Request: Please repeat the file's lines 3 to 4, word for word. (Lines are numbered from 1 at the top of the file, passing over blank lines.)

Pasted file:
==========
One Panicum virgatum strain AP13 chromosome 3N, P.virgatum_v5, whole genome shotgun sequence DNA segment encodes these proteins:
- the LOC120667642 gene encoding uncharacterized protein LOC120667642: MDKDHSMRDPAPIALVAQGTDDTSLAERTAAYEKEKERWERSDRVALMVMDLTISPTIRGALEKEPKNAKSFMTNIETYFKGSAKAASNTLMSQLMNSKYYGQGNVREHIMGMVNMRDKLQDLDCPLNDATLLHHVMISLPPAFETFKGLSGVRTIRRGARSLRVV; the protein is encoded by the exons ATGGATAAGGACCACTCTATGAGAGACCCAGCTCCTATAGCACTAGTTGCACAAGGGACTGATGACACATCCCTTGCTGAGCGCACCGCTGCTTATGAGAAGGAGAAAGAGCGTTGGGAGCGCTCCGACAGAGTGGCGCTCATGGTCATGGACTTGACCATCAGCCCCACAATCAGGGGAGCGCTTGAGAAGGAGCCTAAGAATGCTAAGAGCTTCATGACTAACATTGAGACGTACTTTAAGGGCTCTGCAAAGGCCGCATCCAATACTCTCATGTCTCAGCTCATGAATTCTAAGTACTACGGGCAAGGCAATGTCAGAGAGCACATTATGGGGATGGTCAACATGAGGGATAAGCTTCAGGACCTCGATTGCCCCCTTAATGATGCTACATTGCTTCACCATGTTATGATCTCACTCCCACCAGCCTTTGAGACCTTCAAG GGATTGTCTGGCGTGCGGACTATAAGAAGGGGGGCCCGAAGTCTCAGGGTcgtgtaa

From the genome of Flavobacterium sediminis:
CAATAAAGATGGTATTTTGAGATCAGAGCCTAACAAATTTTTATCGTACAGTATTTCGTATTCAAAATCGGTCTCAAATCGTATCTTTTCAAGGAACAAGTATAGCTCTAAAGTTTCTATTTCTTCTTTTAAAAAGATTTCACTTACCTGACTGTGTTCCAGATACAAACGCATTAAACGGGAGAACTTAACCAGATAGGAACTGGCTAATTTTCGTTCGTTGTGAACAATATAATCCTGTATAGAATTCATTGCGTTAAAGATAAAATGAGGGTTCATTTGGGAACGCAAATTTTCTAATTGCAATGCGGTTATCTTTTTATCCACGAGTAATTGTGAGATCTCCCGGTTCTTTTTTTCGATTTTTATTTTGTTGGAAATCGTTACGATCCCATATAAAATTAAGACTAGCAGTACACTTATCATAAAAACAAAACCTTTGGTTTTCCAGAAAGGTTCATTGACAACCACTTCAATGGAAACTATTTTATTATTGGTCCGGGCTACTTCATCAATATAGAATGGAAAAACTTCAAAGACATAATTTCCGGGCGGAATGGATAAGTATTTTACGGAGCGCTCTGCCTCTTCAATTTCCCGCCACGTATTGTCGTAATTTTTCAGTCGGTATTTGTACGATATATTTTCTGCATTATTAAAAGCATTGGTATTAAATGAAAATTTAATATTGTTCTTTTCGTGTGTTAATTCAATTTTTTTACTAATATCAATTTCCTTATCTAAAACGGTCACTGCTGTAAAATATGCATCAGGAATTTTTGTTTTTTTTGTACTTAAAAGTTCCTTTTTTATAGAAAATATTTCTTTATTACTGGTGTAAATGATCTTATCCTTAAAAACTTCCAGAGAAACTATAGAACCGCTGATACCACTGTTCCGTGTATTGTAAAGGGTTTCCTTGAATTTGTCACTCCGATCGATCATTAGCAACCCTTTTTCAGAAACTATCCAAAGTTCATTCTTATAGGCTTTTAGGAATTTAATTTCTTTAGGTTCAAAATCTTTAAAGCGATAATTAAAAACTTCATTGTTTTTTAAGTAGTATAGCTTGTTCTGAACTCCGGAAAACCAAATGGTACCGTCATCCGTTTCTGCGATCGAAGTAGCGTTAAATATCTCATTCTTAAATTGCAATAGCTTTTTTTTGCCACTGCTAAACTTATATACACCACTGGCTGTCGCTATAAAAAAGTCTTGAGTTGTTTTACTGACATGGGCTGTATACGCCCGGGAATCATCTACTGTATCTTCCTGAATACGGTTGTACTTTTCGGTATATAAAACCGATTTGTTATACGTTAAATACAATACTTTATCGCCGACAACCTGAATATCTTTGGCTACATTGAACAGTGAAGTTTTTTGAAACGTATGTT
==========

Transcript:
From the genome of Flavobacterium sediminis:
CAATAAAGATGGTATTTTGAGATCAGAGCCTAACAAATTTTTATCGTACAGTATTTCGTATTCAAAATCGGTCTCAAATCGTATCTTTTCAAGGAACAAGTATAGCTCTAAAGTTTCTATTTCTTCTTTTAAAAAGATTTCACTTACCTGACTGTGTTCCAGATACAAACGCATTAAACGGGAGAACTTAACCAGATAGGAACTGGCTAATTTTCGTTCGTTGTGAACAATATAATCCTGTATAGAATTCATTGCGTTAAAGATAAAATGAGGGTTCATTTGGGAACGCAAATTTTCTAATTGCAATGCGGTTATCTTTTTATCCACGAGTAATTGTGAGATCTCCCGGTTCTTTTTTTCGATTTTTATTTTGTTGGAAATCGTTACGATCCCATATAAAATTAAGACTAGCAGTACACTTATCATAAAAACAAAACCTTTGGTTTTCCAGAAAGGTTCATTGACAACCACTTCAATGGAAACTATTTTATTATTGGTCCGGGCTACTTCATCAATATAGAATGGAAAAACTTCAAAGACATAATTTCCGGGCGGAATGGATAAGTATTTTACGGAGCGCTCTGCCTCTTCAATTTCCCGCCACGTATTGTCGTAATTTTTCAGTCGGTATTTGTACGATATATTTTCTGCATTATTAAAAGCATTGGTATTAAATGAAAATTTAATATTGTTCTTTTCGTGTGTTAATTCAATTTTTTTACTAATATCAATTTCCTTATCTAAAACGGTCACTGCTGTAAAATATGCATCAGGAATTTTTGTTTTTTTTGTACTTAAAAGTTCCTTTTTTATAGAAAATATTTCTTTATTACTGGTGTAAATGATCTTATCCTTAAAAACTTCCAGAGAAACTATAGAACCGCTGATACCACTGTTCCGTGTATTGTAAAGGGTTTCCTTGAATTTGTCACTCCGATCGATCATTAGCAACCCTTTTTCAGAAACTATCCAAAGTTCATTCTTATAGGCTTTTAGGAATTTAATTTCTTTAGGTTCAAAATCTTTAAAGCGATAATTAAAAACTTCATTGTTTTTTAAGTAGTATAGCTTGTTCTGAACTCCGGAAAACCAAATGGTACCGTCATCCGTTTCTGCGATCGAAGTAGCGTTAAATATCTCATTCTTAAATTGCAATAGCTTTTTTTTGCCACTGCTAAACTTATATACACCACTGGCTGTCGCTATAAAAAAGTCTTGAGTTGTTTTACTGACATGGGCTGTATACGCCCGGGAATCATCTACTGTATCTTCCTGAATACGGTTGTACTTTTCGGTATATAAAACCGATTTGTTATACGTTAAATACAATACTTTATCGCCGACAACCTGAATATCTTTGGCTACATTGAACAGTGAAGTTTTTTGAAACGTATGTT